Long post alert! So long I have split it into two parts. Sorry if I dip into legalese at times, I am also afraid that BDSM is not something I'm too knowledgeable about, so if I've got anything wrong please let me know.
The European Convention Of Human Rights.
1. Everyone has the right to respect for his private and family life, his home and his correspondence.
2. There shall be no interference by a public authority with the exercise of this right except such as is in accordance with the law and is necessary in a democratic society in the interests of national security, public safety or the economic well-being of the country, for the prevention of disorder or crime, for the protection of health or morals, or for the protection of the rights and freedoms of others."
There has much moaning and groaning among certain sections of the press concerning the judgement by the Honourable Mr Justice Eady in the case of Mosley v News Group Newspapers Ltd. ( EWHC 1777 (QB) (24 July 2008)). More recently by the Daily Mail editor-in-chief Paul Dacre (BBC NEWS | UK | Mail editor accuses Mosley judge).
In the original News Of The World 'exclusive' which in their typical style they called a "Sick Nazi Orgy" images from a concealed camera were published in print and online of Max Mosley head of the governing body of world motorsport taking part in BDSM with five prostitutes.
After independent evaluation of the film by a respected Q.C. no evidence could be found of any Nazi activity.
When it went to the High Court Mosley won his case claiming breach of privacy dismissing the defence that it was in the public interest.
This was the right decision because.
- He has not displayed hypocrisy by publicly supporting any anti-prostitution or anti-s and m cause.
- The participants were consenting adults.
- He is a victim of his parents being prominent fascists, the crimes of the father should not automatically pass to the child.
- By the nature of the scene he was engaged in privacy and discretion is pretty much inferred and should not require a written agreement. "Woman E" breached that duty of confidence.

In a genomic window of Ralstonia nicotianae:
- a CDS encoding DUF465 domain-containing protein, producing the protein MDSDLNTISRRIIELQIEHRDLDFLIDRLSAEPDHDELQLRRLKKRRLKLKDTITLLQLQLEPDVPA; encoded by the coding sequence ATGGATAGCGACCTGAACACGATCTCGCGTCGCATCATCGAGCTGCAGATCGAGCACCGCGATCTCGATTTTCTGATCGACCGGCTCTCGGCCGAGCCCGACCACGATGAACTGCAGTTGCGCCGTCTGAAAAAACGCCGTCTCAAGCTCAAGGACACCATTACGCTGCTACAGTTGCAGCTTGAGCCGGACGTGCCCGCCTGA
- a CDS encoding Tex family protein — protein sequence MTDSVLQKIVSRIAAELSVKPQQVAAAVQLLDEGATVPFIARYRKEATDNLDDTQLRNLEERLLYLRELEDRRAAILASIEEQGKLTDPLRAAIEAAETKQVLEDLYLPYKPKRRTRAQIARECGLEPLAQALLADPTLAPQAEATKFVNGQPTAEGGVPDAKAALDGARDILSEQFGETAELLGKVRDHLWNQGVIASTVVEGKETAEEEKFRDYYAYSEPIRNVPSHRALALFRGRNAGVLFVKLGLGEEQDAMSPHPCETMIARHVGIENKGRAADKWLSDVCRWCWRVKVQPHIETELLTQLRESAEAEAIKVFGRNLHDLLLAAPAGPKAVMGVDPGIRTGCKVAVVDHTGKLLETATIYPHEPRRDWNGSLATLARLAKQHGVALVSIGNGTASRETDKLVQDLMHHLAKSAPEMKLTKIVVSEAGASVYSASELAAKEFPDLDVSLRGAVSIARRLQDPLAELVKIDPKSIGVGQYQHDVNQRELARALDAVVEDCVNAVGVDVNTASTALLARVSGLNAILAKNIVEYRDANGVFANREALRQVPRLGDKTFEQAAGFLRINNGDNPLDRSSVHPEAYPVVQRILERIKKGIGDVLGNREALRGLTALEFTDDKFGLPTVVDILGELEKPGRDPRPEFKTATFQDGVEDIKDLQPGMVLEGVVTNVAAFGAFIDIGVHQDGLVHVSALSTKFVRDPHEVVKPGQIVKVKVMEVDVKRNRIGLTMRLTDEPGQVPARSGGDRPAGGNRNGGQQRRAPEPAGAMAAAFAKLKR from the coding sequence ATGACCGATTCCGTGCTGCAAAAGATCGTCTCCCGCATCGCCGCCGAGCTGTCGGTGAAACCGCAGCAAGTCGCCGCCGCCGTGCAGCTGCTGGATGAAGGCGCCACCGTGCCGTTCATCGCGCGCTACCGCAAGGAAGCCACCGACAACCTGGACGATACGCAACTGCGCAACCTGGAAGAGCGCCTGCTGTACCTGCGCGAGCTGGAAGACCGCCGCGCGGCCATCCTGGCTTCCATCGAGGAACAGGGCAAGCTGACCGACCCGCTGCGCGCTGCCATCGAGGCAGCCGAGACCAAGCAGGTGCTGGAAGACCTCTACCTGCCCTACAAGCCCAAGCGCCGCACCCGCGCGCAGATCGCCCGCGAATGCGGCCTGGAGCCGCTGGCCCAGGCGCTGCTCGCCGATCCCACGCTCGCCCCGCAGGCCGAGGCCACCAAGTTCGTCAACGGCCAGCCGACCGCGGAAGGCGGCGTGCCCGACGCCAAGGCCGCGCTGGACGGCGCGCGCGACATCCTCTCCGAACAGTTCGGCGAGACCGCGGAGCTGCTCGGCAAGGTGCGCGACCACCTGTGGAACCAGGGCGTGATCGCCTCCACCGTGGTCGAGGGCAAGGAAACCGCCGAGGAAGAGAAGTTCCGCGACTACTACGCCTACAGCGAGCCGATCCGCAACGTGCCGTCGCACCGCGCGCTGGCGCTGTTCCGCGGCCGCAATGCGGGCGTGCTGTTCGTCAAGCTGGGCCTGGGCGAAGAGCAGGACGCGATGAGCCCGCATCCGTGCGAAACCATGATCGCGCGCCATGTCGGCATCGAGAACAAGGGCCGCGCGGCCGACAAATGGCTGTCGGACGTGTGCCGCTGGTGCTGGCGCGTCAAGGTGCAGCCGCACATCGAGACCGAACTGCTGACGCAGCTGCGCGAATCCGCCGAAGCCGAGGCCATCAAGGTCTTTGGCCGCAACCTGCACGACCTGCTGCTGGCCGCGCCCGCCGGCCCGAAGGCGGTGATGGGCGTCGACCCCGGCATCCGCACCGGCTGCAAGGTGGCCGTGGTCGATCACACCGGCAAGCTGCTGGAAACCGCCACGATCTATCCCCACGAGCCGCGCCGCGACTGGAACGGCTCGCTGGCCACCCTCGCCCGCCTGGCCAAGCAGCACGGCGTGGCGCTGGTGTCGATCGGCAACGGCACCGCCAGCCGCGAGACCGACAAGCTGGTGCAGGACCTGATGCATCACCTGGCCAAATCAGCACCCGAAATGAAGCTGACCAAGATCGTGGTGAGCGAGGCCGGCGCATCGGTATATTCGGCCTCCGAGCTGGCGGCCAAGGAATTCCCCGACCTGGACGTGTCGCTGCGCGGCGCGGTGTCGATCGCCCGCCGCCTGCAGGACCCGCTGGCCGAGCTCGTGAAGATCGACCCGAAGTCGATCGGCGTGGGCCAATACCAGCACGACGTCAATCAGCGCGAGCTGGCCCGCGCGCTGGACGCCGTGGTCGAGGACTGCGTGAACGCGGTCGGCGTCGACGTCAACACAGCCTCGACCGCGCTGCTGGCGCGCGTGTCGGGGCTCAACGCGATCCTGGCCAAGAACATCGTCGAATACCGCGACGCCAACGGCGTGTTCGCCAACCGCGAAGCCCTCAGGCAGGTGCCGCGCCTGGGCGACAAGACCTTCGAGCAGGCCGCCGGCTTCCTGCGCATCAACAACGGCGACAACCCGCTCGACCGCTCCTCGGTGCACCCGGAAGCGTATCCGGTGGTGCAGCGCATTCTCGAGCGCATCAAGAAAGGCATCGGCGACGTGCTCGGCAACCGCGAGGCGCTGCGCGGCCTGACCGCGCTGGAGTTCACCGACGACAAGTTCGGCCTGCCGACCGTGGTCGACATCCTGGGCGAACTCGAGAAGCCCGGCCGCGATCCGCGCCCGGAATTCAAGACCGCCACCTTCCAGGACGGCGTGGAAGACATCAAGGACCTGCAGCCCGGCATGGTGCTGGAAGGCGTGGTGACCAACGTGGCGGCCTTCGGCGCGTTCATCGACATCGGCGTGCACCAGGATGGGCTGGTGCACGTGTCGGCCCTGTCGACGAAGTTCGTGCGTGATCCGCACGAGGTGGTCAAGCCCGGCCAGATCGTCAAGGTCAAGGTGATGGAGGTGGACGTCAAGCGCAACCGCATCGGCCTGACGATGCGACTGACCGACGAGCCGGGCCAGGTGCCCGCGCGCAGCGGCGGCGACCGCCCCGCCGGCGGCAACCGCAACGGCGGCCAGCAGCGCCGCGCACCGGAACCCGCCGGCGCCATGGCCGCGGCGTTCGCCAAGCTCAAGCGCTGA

- Paying a dominatrix is not illegal.
- There is no legitimate public interest other than a bit of titillation, his employers probably are entitled to know but the public isn't.
- The claim it affected him doing his job is laughable other than the fact he probably sits down a little gingerly.
- He's not a public servant (and even then its debatable).
- He has not made a living out of selling his private life to the media.
- Adulterous or unconventional or "perverted" behaviour does not automatically give the media permission to intrude.
- It was not responsible journalism.
- It was on private property.
The response from the NOTW was predictable claiming it was a restriction on press freedom. This despite the fact that Eady had weighed up the rights (and responsibilities) afforded to press freedom in Article 10 and dismissed them.
The newspaper reporter also behaved wretchedly in effectively blackmailing "woman A" and "woman B" for as Eady put it.
"This would appear to contain a clear threat to the women involved that unless they cooperated with Mr Thurlbeck (albeit in exchange for some money) their identities would be revealed on the following Sunday. He was as good as his word and attached photographs and also some extracts from their websites. This was obviously to bring home to them the scale of the threatened exposé."
"Perhaps to their credit, the two women concerned resisted these blandishments and thus risked the further exposure he had threatened."
While hindering the sort of investigations perpetuated by the NOTW and others. I can see nothing that affects serious journalistic investigation of corruption or crime etc. which the NOTW has also done and broken some great stories.
Which brings me to the claims of the Mail's editor. Firstly it wasn't an amoral selective judgement for the reasons above and that important point he applied the law, he didn't make it. All he wants is carte blanche to condemn individuals in pursuit of the Mail's standards of morality. The laws applying the provisions into law were debated and passed by a democratically elected body, the judgement can be appealed.
The right to privacy included in the Human Rights Act is not too dissimilar to the old common law claim for breach of a duty of confidence. Something I will continue in part two alongside the misconceptions about the ECHR and critique of some media coverage.